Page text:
With some specially wired buttons and diodes, you can read a massive number of button inputs, as many as the columns times the number of rows. This brings me to my next point: the logic table of the matrix. The logic table visually illustrates where a button lies in respect to the columns and rows which are the Inputs and Outputs. The picture below shows the table for the CTK 100, which after much probing and inspection is the same as the CTK 150. I have removed the unimportant choices, but only because I cannot use them in my own circuit. There are 15 pins that I had to trace back and name according to the table below:



At long last, I came up with the following; this is the pinout of the 15-pin ribbon cable to the key PCB in the CTK 150:

1. KO0
2. KO1
3. KO2
4. KO3
5. KO4

6. KI2
7. KI3
8. KI4
9. KI5
10. KI6
11. KI7

12. KO5
13. KO6
14. KO7
15. KO8

Each input has to have a pull up resistor, but arduino for example has programmable pull up resistors built in. All you have to do is activate them via software. With pull up resistors, every time you read a row, you will read 1 and if you write a 1 to your outputs, all inputs will still read 1. To read a button press, you must write 0 to a column and read all inputs. When 0 shows up from a column to a row, you find your "note" or button press. The idea behind multiplexing is writing and reading very quickly so that you get the illusion that you can read all buttons at once. It would be common practice to rotate a single 0 and all 1's to your outputs and read the inputs repeatedly.

Arduino supports PORT manipulation, so I will be using two ports to multiplex the inputs. The IN port will have only 6 pins and the OUT port will have to be made up of an 8-bit port and two other Digital inputs. I will demonstrate this later on. One more thing to note before I go is that KO8 (or the 9th row) has five blank spots. This row uses a whole input for only 1 button instead of 6 which means by adding five more buttons and 5 more diodes, I can add 6 more user definable inputs without using any extra GPIO's! Since I am out of musical keys, the buttons could be used for other variables like holding gate open, changing the waveform or anything else. I could even use two buttons as an octave up and octave down selection to expand the range of sound I can make with only 49 keys. After the hardware is designed, anything can be done with software.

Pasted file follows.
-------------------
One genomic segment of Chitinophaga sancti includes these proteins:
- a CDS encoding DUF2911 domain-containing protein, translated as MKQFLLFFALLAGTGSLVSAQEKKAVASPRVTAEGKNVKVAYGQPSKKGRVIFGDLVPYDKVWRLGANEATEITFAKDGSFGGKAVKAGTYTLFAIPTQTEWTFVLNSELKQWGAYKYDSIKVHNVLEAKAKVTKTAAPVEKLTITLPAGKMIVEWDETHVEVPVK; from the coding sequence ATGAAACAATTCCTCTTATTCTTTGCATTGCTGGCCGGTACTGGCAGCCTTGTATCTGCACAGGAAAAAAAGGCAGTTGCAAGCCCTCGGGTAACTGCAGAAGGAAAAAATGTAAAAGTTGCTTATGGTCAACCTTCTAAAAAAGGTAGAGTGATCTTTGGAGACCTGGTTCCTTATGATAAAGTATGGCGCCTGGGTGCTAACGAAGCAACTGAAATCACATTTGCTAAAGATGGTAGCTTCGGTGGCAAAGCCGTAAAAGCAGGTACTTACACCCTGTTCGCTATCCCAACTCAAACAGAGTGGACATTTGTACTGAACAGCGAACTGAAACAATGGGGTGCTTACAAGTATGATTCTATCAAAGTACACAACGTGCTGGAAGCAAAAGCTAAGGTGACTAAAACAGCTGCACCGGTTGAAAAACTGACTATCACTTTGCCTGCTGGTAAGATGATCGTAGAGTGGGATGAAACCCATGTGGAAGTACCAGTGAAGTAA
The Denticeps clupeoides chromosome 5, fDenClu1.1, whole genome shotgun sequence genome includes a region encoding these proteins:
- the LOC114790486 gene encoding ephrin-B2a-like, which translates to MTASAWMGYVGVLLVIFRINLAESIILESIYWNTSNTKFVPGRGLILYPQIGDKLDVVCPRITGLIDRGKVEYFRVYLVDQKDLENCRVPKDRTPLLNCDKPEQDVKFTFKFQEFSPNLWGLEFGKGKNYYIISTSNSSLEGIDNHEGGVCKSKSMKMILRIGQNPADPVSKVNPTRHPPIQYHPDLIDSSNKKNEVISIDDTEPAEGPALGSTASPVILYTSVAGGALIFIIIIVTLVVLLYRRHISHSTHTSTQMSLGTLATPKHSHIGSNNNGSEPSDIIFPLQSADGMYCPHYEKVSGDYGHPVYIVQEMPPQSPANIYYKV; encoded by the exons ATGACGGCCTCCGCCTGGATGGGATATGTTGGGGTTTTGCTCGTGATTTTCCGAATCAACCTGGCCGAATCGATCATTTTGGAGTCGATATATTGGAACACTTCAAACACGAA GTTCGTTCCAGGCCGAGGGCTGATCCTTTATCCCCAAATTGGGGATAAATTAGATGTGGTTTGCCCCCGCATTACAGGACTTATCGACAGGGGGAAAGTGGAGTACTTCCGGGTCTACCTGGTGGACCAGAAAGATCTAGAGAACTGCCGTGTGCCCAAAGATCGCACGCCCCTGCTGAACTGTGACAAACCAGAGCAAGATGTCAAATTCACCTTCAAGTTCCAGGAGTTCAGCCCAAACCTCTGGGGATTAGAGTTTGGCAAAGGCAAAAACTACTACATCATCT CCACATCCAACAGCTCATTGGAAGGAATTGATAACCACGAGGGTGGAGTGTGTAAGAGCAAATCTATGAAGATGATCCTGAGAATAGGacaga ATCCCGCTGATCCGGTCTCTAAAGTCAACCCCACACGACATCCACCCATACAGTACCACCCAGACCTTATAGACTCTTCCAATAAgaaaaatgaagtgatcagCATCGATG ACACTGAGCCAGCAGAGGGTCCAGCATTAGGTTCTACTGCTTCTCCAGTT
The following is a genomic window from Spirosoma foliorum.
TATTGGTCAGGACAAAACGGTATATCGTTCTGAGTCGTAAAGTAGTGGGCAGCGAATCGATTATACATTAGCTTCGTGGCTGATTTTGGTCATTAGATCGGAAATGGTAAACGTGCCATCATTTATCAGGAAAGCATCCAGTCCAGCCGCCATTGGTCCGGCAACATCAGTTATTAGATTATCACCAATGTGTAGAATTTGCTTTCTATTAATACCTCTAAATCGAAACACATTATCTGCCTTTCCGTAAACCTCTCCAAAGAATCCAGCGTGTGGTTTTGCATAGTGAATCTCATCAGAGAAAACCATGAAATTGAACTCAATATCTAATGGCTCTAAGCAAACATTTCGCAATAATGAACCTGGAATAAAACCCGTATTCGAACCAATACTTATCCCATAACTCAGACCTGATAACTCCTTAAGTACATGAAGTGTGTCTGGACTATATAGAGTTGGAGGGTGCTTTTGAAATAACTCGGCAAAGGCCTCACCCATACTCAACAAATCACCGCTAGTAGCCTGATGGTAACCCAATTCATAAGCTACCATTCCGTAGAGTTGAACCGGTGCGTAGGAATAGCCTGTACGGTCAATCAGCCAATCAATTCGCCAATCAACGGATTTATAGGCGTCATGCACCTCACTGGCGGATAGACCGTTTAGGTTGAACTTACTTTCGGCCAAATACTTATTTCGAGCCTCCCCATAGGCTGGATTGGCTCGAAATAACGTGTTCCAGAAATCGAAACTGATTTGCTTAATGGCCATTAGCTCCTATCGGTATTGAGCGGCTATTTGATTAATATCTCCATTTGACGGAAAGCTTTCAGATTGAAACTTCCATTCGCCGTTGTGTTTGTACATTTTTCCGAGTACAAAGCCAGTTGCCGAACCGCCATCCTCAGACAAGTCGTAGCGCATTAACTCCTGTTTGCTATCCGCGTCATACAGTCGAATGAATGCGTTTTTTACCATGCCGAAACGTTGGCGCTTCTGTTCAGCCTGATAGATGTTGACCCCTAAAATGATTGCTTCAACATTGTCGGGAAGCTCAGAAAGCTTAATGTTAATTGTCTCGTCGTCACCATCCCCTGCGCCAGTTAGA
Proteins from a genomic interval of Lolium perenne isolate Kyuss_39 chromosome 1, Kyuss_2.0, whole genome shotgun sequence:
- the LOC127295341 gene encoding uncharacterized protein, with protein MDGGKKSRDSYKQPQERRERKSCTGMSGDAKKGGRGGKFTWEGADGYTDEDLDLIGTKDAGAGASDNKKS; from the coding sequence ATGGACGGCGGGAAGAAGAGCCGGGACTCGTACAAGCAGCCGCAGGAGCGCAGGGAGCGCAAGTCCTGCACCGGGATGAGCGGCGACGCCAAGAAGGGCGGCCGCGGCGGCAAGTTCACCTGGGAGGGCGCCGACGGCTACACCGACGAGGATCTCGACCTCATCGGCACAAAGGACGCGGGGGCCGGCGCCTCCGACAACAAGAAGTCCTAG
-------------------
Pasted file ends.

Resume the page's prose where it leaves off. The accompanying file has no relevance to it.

Check back for part 3 when I write some code and hook it up to an arduino of some kind.

From Casio to Modular - Pt. 1

I found this crappy casio CTK-150 at a yard sale for $5. No MIDI communication, only an 1/8" amplified audio output, something like 5-selectable volume choices and a mono speaker. The plastic keys are not the worst I have come across, and for $5, that is about all it has going for it. I don't even care about the "twinkle, twinkle little star" sound loop; this thing can do better. Hah




I decided that I would salvage the keys to build into my modular gear (at the time of writing includes only a Pittsburgh LFO2 and a Ninstrument's Synthboy+ with MOD3). The idea was that I could either hook it up to an arduino to read the keys and output to a DAC or op amp to CV and possibly Gate. The first step was finding some decent looking wood. Over the holiday I scavenged through my mom's garage and found a cool shelf probably as old as I am. They really don't make things like they used to since this is made from hard-wood as opposed to particle board like the more affordable ones are. The sides are about 12" long and have a gentle curve, which I couldn't have cut even if I wanted to. (no tools, you see)





Now that I have the side panels, I needed to cut the keyboard to pieces. Removing the sides, buttons and guts to shrink it down and find places to mount to. The keyboard seems to have a nice 90 degree side panel at the exact place I would like, so mounting will be no problem. I think I would also like to add a place for mounting some modules either laying flat or at an angle so that I may make a portable kit of sorts, depending on how much spoace I have protruding from the top of the keys.



Keep reading for an unpdate!

EDIT: Here is part 2:
http://jazz-disassemblies.blogspot.com/2014/07/from-casio-to-modular-pt-2.html